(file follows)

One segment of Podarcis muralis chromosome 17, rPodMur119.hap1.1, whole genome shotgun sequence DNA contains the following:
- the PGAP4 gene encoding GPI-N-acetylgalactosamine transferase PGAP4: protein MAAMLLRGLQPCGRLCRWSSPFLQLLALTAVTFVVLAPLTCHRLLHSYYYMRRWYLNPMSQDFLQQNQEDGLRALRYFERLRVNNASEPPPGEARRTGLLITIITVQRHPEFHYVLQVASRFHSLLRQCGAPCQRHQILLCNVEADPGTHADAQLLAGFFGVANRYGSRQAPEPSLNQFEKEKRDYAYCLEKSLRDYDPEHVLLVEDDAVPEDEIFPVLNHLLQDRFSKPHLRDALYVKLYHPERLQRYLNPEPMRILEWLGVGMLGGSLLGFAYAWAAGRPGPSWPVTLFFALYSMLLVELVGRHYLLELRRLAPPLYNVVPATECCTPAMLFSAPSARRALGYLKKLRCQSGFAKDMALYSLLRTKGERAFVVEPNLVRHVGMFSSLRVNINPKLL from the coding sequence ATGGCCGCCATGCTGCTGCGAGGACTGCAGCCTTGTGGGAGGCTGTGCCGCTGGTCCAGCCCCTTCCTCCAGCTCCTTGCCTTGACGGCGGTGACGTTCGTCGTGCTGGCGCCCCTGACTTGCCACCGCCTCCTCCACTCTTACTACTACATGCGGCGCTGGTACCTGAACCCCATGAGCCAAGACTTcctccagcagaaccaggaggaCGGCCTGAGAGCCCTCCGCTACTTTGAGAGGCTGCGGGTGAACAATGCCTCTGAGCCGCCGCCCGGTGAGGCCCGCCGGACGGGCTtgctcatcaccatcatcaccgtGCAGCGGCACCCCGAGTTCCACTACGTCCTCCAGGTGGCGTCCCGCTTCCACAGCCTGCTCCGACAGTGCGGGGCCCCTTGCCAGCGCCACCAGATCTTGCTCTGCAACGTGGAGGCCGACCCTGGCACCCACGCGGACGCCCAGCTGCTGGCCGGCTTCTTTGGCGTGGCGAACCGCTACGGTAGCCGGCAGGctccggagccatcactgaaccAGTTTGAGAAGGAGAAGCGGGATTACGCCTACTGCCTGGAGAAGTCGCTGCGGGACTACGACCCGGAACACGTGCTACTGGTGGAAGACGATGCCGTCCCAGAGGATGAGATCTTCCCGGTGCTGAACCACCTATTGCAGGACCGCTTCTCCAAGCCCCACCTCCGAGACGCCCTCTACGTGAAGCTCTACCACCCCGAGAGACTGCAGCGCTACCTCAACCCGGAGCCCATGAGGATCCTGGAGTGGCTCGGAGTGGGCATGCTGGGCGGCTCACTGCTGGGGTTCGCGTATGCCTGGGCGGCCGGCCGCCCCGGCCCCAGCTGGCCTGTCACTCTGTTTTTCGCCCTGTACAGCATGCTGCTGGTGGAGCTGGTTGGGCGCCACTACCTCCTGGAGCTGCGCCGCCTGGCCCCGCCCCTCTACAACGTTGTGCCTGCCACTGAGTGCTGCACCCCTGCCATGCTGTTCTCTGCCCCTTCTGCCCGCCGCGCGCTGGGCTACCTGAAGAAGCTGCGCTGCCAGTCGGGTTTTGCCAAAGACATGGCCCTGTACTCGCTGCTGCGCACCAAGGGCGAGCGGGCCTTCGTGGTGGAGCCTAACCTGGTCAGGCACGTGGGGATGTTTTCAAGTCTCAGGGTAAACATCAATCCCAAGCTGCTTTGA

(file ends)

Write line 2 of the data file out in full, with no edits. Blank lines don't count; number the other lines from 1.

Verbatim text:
- the PGAP4 gene encoding GPI-N-acetylgalactosamine transferase PGAP4: protein MAAMLLRGLQPCGRLCRWSSPFLQLLALTAVTFVVLAPLTCHRLLHSYYYMRRWYLNPMSQDFLQQNQEDGLRALRYFERLRVNNASEPPPGEARRTGLLITIITVQRHPEFHYVLQVASRFHSLLRQCGAPCQRHQILLCNVEADPGTHADAQLLAGFFGVANRYGSRQAPEPSLNQFEKEKRDYAYCLEKSLRDYDPEHVLLVEDDAVPEDEIFPVLNHLLQDRFSKPHLRDALYVKLYHPERLQRYLNPEPMRILEWLGVGMLGGSLLGFAYAWAAGRPGPSWPVTLFFALYSMLLVELVGRHYLLELRRLAPPLYNVVPATECCTPAMLFSAPSARRALGYLKKLRCQSGFAKDMALYSLLRTKGERAFVVEPNLVRHVGMFSSLRVNINPKLL from the coding sequence ATGGCCGCCATGCTGCTGCGAGGACTGCAGCCTTGTGGGAGGCTGTGCCGCTGGTCCAGCCCCTTCCTCCAGCTCCTTGCCTTGACGGCGGTGACGTTCGTCGTGCTGGCGCCCCTGACTTGCCACCGCCTCCTCCACTCTTACTACTACATGCGGCGCTGGTACCTGAACCCCATGAGCCAAGACTTcctccagcagaaccaggaggaCGGCCTGAGAGCCCTCCGCTACTTTGAGAGGCTGCGGGTGAACAATGCCTCTGAGCCGCCGCCCGGTGAGGCCCGCCGGACGGGCTtgctcatcaccatcatcaccgtGCAGCGGCACCCCGAGTTCCACTACGTCCTCCAGGTGGCGTCCCGCTTCCACAGCCTGCTCCGACAGTGCGGGGCCCCTTGCCAGCGCCACCAGATCTTGCTCTGCAACGTGGAGGCCGACCCTGGCACCCACGCGGACGCCCAGCTGCTGGCCGGCTTCTTTGGCGTGGCGAACCGCTACGGTAGCCGGCAGGctccggagccatcactgaaccAGTTTGAGAAGGAGAAGCGGGATTACGCCTACTGCCTGGAGAAGTCGCTGCGGGACTACGACCCGGAACACGTGCTACTGGTGGAAGACGATGCCGTCCCAGAGGATGAGATCTTCCCGGTGCTGAACCACCTATTGCAGGACCGCTTCTCCAAGCCCCACCTCCGAGACGCCCTCTACGTGAAGCTCTACCACCCCGAGAGACTGCAGCGCTACCTCAACCCGGAGCCCATGAGGATCCTGGAGTGGCTCGGAGTGGGCATGCTGGGCGGCTCACTGCTGGGGTTCGCGTATGCCTGGGCGGCCGGCCGCCCCGGCCCCAGCTGGCCTGTCACTCTGTTTTTCGCCCTGTACAGCATGCTGCTGGTGGAGCTGGTTGGGCGCCACTACCTCCTGGAGCTGCGCCGCCTGGCCCCGCCCCTCTACAACGTTGTGCCTGCCACTGAGTGCTGCACCCCTGCCATGCTGTTCTCTGCCCCTTCTGCCCGCCGCGCGCTGGGCTACCTGAAGAAGCTGCGCTGCCAGTCGGGTTTTGCCAAAGACATGGCCCTGTACTCGCTGCTGCGCACCAAGGGCGAGCGGGCCTTCGTGGTGGAGCCTAACCTGGTCAGGCACGTGGGGATGTTTTCAAGTCTCAGGGTAAACATCAATCCCAAGCTGCTTTGA